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Opinion: Elon Musk’s Israel tour was transparently transactional and insulting

Editor’s Note: Jill Filipovic is a journalist based in New York and author of the book “OK Boomer, Let’s Talk: How My Generation Got Left Behind.” Follow her on Twitter. The opinions expressed in this commentary are solely her own. View more opinion on CNN.

Elon Musk is trying to make amends, or at least do damage control, after endorsing an antisemitic post on his platform X, formerly Twitter. Musk, however, isn’t actually adequately apologizing or doing much of anything to address his own repeated vile actions or the bigotry that has overtaken X since he took the helm.

Jill Filipovic - Courtesy of Jill Filipovic
Jill Filipovic - Courtesy of Jill Filipovic

This week, he paid a visit to Israel, a nation in the midst of a bloody war, to prove, as he put it, that “actions speak louder than words.”

Unfortunately for Musk, both his actions and his words are odious.

Musk’s latest problem started when an X user addressed antisemites on the platform, posting, “To the cowards hiding behind the anonymity of the internet and posting ‘Hitler was right’: You got something you want to say? Why dont (sic) you say it to our faces ….”

Another responded: “Okay. Jewish communties (sic) have been pushing the exact kind of dialectical hatred against whites that they claim to want people to stop using against them. I’m deeply disinterested in giving the tiniest s*** now about western Jewish populations coming to the disturbing realization that those hordes of minorities that support flooding their country don’t exactly like them too much.”

In response, Musk replied, “You have said the actual truth.”

And then he went further, saying that the Anti-Defamation League (ADL) “unjustly attacks the majority of the West,“ by calling out antisemitism. Musk claimed: “This is because [the ADL] cannot, by their own tenets, criticize the minority groups who are their primary threat.”

Jewish groups quickly pointed out that the statement Musk endorsed as “the actual truth” is actually a version of a racist conspiracy theory. The idea is that Jews are letting immigrant invaders into the country to strip Whites of their power and destroy White culture.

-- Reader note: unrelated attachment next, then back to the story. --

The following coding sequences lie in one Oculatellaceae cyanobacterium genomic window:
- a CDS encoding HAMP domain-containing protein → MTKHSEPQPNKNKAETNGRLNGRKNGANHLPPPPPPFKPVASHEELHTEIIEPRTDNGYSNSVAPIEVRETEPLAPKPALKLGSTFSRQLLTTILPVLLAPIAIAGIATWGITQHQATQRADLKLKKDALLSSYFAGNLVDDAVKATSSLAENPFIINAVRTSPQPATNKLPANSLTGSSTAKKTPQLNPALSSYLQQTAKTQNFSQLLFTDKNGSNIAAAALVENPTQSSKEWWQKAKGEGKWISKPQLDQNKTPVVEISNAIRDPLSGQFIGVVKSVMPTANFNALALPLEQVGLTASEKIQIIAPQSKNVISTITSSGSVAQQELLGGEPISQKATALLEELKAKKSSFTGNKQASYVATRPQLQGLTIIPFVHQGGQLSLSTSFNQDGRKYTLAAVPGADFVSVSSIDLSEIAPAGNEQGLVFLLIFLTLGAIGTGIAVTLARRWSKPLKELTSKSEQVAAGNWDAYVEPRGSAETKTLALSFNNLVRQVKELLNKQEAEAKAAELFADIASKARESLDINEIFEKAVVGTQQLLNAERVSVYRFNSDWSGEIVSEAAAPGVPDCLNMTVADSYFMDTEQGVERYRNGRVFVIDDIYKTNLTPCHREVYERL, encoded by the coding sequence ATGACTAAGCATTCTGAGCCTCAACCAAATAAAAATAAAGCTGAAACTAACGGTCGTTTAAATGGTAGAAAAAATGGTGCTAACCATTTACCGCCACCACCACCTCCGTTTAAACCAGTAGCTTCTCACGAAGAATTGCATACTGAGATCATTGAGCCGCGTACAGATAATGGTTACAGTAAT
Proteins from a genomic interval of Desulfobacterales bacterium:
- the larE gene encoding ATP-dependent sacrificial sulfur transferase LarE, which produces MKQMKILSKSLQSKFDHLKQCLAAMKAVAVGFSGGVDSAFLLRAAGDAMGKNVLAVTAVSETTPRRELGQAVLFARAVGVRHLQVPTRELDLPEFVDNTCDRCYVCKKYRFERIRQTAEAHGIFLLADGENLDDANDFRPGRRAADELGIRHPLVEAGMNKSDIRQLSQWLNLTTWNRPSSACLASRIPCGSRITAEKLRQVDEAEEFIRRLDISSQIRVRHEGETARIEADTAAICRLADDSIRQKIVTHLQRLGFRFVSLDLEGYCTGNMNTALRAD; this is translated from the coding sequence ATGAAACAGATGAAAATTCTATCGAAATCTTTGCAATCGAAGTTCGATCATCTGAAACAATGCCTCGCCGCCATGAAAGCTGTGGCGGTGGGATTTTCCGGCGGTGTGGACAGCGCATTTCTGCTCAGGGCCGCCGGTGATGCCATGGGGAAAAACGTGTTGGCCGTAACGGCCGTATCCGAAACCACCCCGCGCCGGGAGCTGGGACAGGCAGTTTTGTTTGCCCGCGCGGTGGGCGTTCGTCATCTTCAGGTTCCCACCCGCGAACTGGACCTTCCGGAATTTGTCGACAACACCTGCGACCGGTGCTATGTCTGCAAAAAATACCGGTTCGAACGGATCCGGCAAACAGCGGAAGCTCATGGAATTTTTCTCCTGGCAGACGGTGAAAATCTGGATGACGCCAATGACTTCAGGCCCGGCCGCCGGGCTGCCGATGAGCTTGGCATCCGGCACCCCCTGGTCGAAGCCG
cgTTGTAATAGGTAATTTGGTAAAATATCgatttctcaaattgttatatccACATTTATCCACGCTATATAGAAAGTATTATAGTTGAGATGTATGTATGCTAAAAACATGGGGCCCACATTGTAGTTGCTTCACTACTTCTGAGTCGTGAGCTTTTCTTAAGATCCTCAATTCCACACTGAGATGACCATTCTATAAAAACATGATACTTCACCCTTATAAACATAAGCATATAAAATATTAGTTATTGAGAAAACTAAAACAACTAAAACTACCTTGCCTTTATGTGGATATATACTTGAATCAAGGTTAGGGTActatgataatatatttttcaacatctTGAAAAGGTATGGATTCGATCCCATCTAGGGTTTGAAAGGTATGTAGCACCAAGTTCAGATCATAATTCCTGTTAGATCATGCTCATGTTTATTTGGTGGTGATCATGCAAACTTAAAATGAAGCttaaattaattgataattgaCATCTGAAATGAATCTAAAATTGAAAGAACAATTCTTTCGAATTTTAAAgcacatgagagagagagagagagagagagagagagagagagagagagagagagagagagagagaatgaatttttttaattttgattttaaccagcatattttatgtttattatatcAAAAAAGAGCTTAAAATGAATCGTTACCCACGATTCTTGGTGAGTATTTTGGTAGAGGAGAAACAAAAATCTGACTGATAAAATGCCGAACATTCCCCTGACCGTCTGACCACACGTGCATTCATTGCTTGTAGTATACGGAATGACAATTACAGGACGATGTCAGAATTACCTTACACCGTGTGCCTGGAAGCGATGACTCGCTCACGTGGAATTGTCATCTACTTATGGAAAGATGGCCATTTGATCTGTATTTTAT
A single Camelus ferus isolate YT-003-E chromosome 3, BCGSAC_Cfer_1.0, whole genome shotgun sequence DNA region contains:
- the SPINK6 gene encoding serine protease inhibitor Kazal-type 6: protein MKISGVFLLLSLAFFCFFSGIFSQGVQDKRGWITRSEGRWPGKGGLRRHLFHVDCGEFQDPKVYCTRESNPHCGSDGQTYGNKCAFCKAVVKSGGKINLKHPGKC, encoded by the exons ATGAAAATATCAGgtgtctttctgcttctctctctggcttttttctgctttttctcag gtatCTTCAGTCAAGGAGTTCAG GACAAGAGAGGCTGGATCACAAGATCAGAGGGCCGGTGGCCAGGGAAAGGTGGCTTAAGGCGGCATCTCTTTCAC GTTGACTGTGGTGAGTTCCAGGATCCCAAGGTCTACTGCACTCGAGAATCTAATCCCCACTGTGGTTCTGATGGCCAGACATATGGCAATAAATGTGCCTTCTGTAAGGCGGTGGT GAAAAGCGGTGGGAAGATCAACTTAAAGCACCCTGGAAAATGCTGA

And it’s not just some bigots bantering on social media. This ugly “Great Replacement” theory has been behind mass shootings that have targeted specific racial or ethnic groups, including at a grocery store in Buffalo that killed 10 Black shoppers and employees.

The backlash to Musk’s comments on X was swift: Advertisers pulled their campaigns from X, and Musk came under international criticism.

And so, off to Israel he went, to meet with Israeli Prime Minister Benjamin Netanyahu, tour a kibbutz that was attacked by Hamas on Oct. 7 and meet some of the family members of the hostages taken by Hamas that day. Musk and Netanyahu had a live conversation on X, during which Musk, referring to Hamas, said, “Those who are intent on murder must be neutralized. Then the propaganda must stop.”

He added that Gaza must be made “prosperous,” and “If (all) that happens, I think it will be a good future,” noting that he’d “love to help.”

What a joke.

Musk’s Israel tour was transparently transactional and frankly insulting. The antisemitic sentiment Musk endorsed had nothing to do with Israel; “replacement theory” is generally an unsupported allegation that Jews and other immigrants in the US and Europe are destroying Western civilization.

Meeting with a billionaire on a reputation-saving mission should certainly be pretty low on the list of priorities for Israeli leaders, who, at this particular moment, are still negotiating the return of dozens of Israelis are being held hostage by Hamas, and overseeing a devastating war in Gaza that has killed thousands of innocent civilians and displaced countless more. A chat with Musk and a personal tour of Hamas’ devastation seems like it could have waited.